An unsaturated analogue of octacosanol, octacosa-10, 19-dien-1-ol was synthesized and was as effective as policosanol in inhibiting the upregulation of HMGCoA reductase (Oliaro-Bosso S et al., Lipids 2009, 44, 907). This work opens promising perspectives for the design of new antiangiogenic compounds (Thippeswamy G et al., Eur J Pharmacol 2008, 588, 141). An unsaturated analogue of octacosanol, octacosa-10, 19-dien-1-ol was synthesized and was as effective as policosanol in inhibiting the upregulation of HMGCoA reductase (Oliaro-Bosso S et al., Lipids 2009, 44, 907). This work opens promising perspectives for the design of new antiangiogenic compounds.


1-Octanol and 3-octanol are components of the mushroom flavor (Maga JA, J Agric Food Chem 1981, 29, 1). 3-Octanol is a volatile infochemical present in fungi and recognisable by fungivores (Holighaus G et al., Chemoecology 2014, 24, 57).
Many alcohols in the C10 to C18 range, and their short-chain acid esters are potent sex or aggregation pheromones. They are mainly found as components of specialized defensive glands, pheromone glands or glands of the reproductive system.


A series of C22 up to C28 saturated n-alcohols, with even carbon numbers predominating, and a maximum at C26 and C28, has been identified in the cyanobacterium Anabaena cylindrica (Abreu-Grobois FA et al., Phytochemistry 1977, 16, 351). Several authors have reported high contents of the 22:0 alcohol in sediments where an algal origin is plausible. For example, the major alcohol in a sample of the lacustrine Green River Shale of Eocene age is also 22:0 which comprises over 50% of the alcohols present (Sever JR et al., Science 1969, 164, 1052)


Long-chain alcohols are known as major surface lipid components (waxes) with chains from C20 up to C34 carbon atoms, odd carbon-chain alcohols being found in only low amounts. Very long-chain methyl-branched alcohols (C38 to C44) and their esters with short-chain acids were shown to be present in insects, mainly during metamorphosis. A series of long-chain alkanols (more than 23 carbon atoms) were identified in settling particles and surface sediments from Japanese lakes and were shown to be produced by planktonic bacteria being thus useful molecular markers (Fukushima K et al., Org Geochem 2005, 36, 311).
Cutin and suberin contain as monomer saturated alcohols from C16 to C22 up to 8% of the total polymers. C18:1 alcohol (oleyl alcohol) is also present.


Long-chain di-alcohols (1,3-alkanediols) have been described in the waxes which impregnate the matrix covering all organs of plants (Vermeer CP et al., Phytochemistry 2003, 62, 433). These compounds forming about 11% of the leaf cuticular waxes of Ricinus communis were identified as homologous unbranched alcohols ranging from C22 to C28 with hydroxyl group at the carbon atoms 1 and 3. Very-long-chain compounds were identified and quantified in the petal wax of Cosmos bipinnatus(Asteraceae). The most important were homologous series of alkane 1,2-diols and 1,3-diols, both ranging from C20 to C26 (Buschhaus C et al., Phytochemistry 2013, 91, 249). Relatively little is known about the functions of these compounds in the ecological and physiological fields.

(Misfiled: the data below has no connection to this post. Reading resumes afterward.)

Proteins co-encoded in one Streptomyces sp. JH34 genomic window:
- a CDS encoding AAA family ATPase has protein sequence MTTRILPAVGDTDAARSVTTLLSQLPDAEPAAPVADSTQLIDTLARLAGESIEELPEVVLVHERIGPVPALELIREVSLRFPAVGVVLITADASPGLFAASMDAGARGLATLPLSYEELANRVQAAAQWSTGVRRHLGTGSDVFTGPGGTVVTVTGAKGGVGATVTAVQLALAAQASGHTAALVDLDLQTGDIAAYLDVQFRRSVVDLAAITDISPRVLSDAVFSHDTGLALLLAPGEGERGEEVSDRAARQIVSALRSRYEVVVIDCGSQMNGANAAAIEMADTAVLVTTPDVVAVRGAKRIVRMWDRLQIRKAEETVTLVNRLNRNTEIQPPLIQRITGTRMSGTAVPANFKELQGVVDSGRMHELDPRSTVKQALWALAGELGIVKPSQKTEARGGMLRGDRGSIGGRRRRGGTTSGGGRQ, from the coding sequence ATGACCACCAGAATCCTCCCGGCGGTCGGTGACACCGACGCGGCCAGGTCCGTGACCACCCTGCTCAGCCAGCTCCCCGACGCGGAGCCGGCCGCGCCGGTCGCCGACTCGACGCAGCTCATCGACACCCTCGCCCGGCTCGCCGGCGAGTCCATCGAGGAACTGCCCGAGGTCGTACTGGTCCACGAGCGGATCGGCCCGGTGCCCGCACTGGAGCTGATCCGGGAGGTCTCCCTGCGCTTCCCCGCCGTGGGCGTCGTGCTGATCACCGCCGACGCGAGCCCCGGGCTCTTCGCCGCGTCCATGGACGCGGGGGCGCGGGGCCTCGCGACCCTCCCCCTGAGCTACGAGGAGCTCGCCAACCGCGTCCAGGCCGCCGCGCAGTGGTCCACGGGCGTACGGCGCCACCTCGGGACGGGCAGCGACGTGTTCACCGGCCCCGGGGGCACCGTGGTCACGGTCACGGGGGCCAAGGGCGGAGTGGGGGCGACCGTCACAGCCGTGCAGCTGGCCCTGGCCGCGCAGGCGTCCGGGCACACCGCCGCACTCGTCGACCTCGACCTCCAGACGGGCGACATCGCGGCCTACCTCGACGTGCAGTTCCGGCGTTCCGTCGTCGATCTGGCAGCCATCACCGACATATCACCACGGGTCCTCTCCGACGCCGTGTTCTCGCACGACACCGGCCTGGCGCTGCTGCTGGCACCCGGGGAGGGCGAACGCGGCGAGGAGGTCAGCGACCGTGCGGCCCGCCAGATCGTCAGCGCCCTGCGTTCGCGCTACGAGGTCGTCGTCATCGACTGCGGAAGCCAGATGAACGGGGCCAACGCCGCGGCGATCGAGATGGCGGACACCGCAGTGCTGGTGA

In the leaf cuticular waxes of Myricaria germanica (Tamaricaceae) several alkanediols were identified (Jetter R, Phytochemistry 2000, 55, 169). Hentriacontanediol (C31) with one hydroxyl group in the 12-position and the second one in positions from 2 to 18 is the most abundant diol (9% of the wax). Others were far less abundant : C30-C34 alkanediols with one hydroxyl group on a primary and one on a secondary carbon atom, C25-C43 b-diols and C39-C43 g-diols. Very-long-chain 1,5-alkanediols ranging from C28 to C38, with strong predominance of even carbon numbers, were identified in the cuticular wax of Taxus baccata (Wen M et al., Phytochemistry 2007, 68, 2563). The predominant diol had 32 carbon atoms (29% of the total).

Long-chain saturated C30-C32 diols occur in most marine sediments and in a few instances, such as in Black Sea sediments, they can be the major lipids (de Leeuw JW et al., Geochim Cosmochim Acta 1981, 45, 2281). A microalgal source for these compounds was discovered when Volkman JK et al. (Org Geochem 1992, 18, 131) identified C30-C32 diols in marine eustigmatophytes from the genus Nannochloropsis. Studies showed that Goniochloris species might be an important producer of 1,13- and 1,15-diols in some river systems (Lattaud J et al., Biogeosciences 2018, 15, 4147), and Chrysophyceae and Dictyochophyceae could be possible producers in the marine realm (Balzano S et al., Biogeosciences 2018, 15). Others have shown that the ratio between C30 1,15-diol and 1,13-diols is correlated with annual sea surface temperature.   

Two nonacosanetriols (7,8,11-nonacosanetriol and 10,12,15-nonacosanetriol) have been isolated from the outer fleshy layer (sarcotesta) of the Ginkgo biloba “fruit” (Zhou G et al., Chem Phys Lipids 2012, 165, 731). They exhibited slight activity of antithrombin and moderate activities of platelet aggregation in vitro.